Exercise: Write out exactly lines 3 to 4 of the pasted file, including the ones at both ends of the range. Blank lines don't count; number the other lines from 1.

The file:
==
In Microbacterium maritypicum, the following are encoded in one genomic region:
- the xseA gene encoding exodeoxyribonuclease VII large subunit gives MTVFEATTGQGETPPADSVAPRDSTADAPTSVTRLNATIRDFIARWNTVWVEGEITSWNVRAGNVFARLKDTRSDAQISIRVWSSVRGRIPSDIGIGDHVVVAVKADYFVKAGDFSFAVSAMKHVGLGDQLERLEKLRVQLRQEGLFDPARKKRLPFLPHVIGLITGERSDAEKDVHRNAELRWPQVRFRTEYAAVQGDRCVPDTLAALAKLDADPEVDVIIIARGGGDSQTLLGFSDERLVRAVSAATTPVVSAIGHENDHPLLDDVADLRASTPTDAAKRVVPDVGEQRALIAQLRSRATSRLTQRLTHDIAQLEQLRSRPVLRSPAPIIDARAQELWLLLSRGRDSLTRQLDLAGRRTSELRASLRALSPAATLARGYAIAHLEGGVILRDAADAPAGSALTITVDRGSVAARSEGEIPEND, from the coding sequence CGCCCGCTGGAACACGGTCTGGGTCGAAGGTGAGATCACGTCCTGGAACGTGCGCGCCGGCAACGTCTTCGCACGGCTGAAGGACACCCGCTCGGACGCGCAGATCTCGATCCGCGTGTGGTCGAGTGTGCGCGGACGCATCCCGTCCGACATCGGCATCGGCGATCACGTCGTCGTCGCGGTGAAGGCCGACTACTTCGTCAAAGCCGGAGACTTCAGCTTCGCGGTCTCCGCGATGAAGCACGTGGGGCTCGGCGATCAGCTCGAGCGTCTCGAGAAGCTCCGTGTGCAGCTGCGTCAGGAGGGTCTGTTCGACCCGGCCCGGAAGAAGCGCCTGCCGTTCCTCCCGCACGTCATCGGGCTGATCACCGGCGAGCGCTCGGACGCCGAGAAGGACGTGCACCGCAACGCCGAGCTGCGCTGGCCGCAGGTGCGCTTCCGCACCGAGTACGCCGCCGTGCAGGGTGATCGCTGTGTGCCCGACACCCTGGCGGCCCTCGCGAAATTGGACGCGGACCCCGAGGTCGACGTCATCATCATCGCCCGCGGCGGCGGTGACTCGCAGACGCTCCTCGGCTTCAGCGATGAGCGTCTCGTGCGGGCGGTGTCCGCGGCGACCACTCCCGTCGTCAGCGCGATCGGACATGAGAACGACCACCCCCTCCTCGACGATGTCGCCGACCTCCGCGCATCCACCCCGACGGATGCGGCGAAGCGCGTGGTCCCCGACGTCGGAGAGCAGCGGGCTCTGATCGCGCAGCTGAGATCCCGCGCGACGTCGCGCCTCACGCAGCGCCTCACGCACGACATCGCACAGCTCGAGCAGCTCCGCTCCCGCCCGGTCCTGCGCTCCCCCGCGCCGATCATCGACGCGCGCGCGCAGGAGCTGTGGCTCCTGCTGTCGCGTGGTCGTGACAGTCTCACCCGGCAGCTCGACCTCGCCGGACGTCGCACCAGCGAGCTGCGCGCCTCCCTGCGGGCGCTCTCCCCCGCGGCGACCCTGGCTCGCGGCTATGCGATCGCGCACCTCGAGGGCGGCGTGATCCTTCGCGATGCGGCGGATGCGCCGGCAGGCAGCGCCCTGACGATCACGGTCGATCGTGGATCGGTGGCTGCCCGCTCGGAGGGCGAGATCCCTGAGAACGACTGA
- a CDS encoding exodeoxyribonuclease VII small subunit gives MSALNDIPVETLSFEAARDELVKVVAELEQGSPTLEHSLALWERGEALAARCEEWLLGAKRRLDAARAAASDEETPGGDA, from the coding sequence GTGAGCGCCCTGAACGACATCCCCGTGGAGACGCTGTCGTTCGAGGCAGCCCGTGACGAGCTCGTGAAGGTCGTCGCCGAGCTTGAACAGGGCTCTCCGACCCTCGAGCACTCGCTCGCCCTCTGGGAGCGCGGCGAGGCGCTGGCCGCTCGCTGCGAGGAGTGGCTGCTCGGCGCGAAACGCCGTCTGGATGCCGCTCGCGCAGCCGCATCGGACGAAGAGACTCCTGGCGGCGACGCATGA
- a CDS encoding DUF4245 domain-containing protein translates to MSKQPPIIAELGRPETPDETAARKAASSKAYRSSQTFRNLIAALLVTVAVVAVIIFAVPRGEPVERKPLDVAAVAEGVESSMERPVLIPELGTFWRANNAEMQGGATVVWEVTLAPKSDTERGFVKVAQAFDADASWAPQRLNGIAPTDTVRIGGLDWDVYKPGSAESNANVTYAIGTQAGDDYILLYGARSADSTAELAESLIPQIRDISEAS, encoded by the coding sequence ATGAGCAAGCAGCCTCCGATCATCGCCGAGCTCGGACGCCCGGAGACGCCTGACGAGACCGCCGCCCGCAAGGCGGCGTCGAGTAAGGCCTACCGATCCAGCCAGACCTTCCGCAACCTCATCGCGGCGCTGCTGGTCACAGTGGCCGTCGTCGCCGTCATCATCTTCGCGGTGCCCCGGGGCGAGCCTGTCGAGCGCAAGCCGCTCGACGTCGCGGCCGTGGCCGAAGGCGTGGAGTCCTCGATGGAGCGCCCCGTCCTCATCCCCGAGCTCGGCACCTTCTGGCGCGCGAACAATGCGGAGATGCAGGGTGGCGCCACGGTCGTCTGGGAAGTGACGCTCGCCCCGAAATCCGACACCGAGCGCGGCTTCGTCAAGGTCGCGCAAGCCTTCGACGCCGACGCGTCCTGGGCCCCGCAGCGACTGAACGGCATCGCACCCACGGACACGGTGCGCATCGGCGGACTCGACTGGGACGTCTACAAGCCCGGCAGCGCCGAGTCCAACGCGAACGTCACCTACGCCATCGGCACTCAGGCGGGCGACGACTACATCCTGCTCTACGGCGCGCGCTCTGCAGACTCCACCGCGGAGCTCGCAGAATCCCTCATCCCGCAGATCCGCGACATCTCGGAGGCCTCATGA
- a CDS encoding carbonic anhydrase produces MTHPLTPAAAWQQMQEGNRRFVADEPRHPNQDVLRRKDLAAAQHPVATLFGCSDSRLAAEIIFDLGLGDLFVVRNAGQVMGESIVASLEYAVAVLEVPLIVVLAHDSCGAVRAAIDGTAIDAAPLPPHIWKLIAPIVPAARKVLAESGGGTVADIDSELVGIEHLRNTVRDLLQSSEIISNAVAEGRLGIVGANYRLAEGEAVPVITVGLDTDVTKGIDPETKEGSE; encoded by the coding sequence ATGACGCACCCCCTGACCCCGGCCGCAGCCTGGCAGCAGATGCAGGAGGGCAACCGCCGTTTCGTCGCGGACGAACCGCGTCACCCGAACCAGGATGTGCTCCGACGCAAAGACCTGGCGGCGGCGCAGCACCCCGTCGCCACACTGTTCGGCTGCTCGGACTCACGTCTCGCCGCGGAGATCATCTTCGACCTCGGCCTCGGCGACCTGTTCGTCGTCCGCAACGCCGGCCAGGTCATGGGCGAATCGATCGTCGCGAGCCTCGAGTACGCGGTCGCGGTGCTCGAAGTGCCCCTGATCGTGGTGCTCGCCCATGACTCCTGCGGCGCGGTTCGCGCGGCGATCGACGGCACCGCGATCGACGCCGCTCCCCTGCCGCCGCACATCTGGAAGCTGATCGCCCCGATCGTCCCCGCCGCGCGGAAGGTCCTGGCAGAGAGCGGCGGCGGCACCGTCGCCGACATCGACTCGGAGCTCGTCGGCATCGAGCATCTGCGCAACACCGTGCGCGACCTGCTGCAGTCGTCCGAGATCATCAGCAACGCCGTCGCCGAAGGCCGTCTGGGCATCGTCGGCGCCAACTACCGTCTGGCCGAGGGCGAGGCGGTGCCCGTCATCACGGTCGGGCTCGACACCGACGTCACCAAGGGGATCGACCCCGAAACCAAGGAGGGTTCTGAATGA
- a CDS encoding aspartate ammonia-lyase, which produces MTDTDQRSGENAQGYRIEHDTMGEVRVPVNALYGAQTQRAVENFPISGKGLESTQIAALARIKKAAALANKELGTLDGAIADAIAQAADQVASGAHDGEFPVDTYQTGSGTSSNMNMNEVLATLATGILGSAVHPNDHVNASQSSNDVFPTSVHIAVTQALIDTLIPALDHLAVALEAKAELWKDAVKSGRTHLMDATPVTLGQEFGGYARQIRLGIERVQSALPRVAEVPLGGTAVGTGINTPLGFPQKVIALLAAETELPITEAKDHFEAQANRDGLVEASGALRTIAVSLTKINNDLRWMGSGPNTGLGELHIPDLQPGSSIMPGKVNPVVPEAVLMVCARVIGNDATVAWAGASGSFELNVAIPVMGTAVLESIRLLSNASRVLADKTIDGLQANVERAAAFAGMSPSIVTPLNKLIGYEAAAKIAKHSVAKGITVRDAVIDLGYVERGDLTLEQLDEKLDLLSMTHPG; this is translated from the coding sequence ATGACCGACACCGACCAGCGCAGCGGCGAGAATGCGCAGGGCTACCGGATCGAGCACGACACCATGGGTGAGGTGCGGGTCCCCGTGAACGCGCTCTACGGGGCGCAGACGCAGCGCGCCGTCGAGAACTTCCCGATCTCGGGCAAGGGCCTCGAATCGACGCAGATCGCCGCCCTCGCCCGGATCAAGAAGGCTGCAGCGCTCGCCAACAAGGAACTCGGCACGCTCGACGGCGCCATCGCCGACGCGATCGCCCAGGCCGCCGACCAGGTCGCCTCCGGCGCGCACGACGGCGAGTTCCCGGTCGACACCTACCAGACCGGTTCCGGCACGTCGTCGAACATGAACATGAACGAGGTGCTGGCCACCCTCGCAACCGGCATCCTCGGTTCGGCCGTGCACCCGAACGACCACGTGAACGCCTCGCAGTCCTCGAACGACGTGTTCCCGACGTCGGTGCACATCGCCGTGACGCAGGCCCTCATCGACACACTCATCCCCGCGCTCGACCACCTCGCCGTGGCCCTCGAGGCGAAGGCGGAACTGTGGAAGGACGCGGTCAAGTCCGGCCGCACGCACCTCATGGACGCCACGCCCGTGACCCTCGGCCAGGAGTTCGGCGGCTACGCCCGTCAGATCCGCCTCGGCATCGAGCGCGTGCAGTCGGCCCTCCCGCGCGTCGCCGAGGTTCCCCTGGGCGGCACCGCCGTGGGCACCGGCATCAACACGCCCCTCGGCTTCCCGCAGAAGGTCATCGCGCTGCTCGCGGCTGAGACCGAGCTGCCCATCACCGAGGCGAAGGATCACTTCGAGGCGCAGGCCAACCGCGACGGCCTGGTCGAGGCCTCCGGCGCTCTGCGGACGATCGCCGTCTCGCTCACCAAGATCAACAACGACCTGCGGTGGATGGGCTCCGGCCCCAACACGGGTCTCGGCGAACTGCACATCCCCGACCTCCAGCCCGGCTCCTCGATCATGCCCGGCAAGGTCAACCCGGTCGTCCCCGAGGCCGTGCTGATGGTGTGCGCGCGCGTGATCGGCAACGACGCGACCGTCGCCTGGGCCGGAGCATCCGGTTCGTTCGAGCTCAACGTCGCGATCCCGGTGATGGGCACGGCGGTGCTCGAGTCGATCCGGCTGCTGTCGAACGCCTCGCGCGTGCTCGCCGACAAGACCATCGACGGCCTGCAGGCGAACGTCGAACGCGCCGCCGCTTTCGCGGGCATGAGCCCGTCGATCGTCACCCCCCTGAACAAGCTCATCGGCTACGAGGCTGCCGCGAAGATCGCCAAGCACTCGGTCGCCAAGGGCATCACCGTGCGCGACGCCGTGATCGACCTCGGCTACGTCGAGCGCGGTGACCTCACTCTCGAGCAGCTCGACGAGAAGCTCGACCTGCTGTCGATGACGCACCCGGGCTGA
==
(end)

- a CDS encoding exodeoxyribonuclease VII small subunit gives MSALNDIPVETLSFEAARDELVKVVAELEQGSPTLEHSLALWERGEALAARCEEWLLGAKRRLDAARAAASDEETPGGDA, from the coding sequence GTGAGCGCCCTGAACGACATCCCCGTGGAGACGCTGTCGTTCGAGGCAGCCCGTGACGAGCTCGTGAAGGTCGTCGCCGAGCTTGAACAGGGCTCTCCGACCCTCGAGCACTCGCTCGCCCTCTGGGAGCGCGGCGAGGCGCTGGCCGCTCGCTGCGAGGAGTGGCTGCTCGGCGCGAAACGCCGTCTGGATGCCGCTCGCGCAGCCGCATCGGACGAAGAGACTCCTGGCGGCGACGCATGA
- a CDS encoding DUF4245 domain-containing protein translates to MSKQPPIIAELGRPETPDETAARKAASSKAYRSSQTFRNLIAALLVTVAVVAVIIFAVPRGEPVERKPLDVAAVAEGVESSMERPVLIPELGTFWRANNAEMQGGATVVWEVTLAPKSDTERGFVKVAQAFDADASWAPQRLNGIAPTDTVRIGGLDWDVYKPGSAESNANVTYAIGTQAGDDYILLYGARSADSTAELAESLIPQIRDISEAS, encoded by the coding sequence ATGAGCAAGCAGCCTCCGATCATCGCCGAGCTCGGACGCCCGGAGACGCCTGACGAGACCGCCGCCCGCAAGGCGGCGTCGAGTAAGGCCTACCGATCCAGCCAGACCTTCCGCAACCTCATCGCGGCGCTGCTGGTCACAGTGGCCGTCGTCGCCGTCATCATCTTCGCGGTGCCCCGGGGCGAGCCTGTCGAGCGCAAGCCGCTCGACGTCGCGGCCGTGGCCGAAGGCGTGGAGTCCTCGATGGAGCGCCCCGTCCTCATCCCCGAGCTCGGCACCTTCTGGCGCGCGAACAATGCGGAGATGCAGGGTGGCGCCACGGTCGTCTGGGAAGTGACGCTCGCCCCGAAATCCGACACCGAGCGCGGCTTCGTCAAGGTCGCGCAAGCCTTCGACGCCGACGCGTCCTGGGCCCCGCAGCGACTGAACGGCATCGCACCCACGGACACGGTGCGCATCGGCGGACTCGACTGGGACGTCTACAAGCCCGGCAGCGCCGAGTCCAACGCGAACGTCACCTACGCCATCGGCACTCAGGCGGGCGACGACTACATCCTGCTCTACGGCGCGCGCTCTGCAGACTCCACCGCGGAGCTCGCAGAATCCCTCATCCCGCAGATCCGCGACATCTCGGAGGCCTCATGA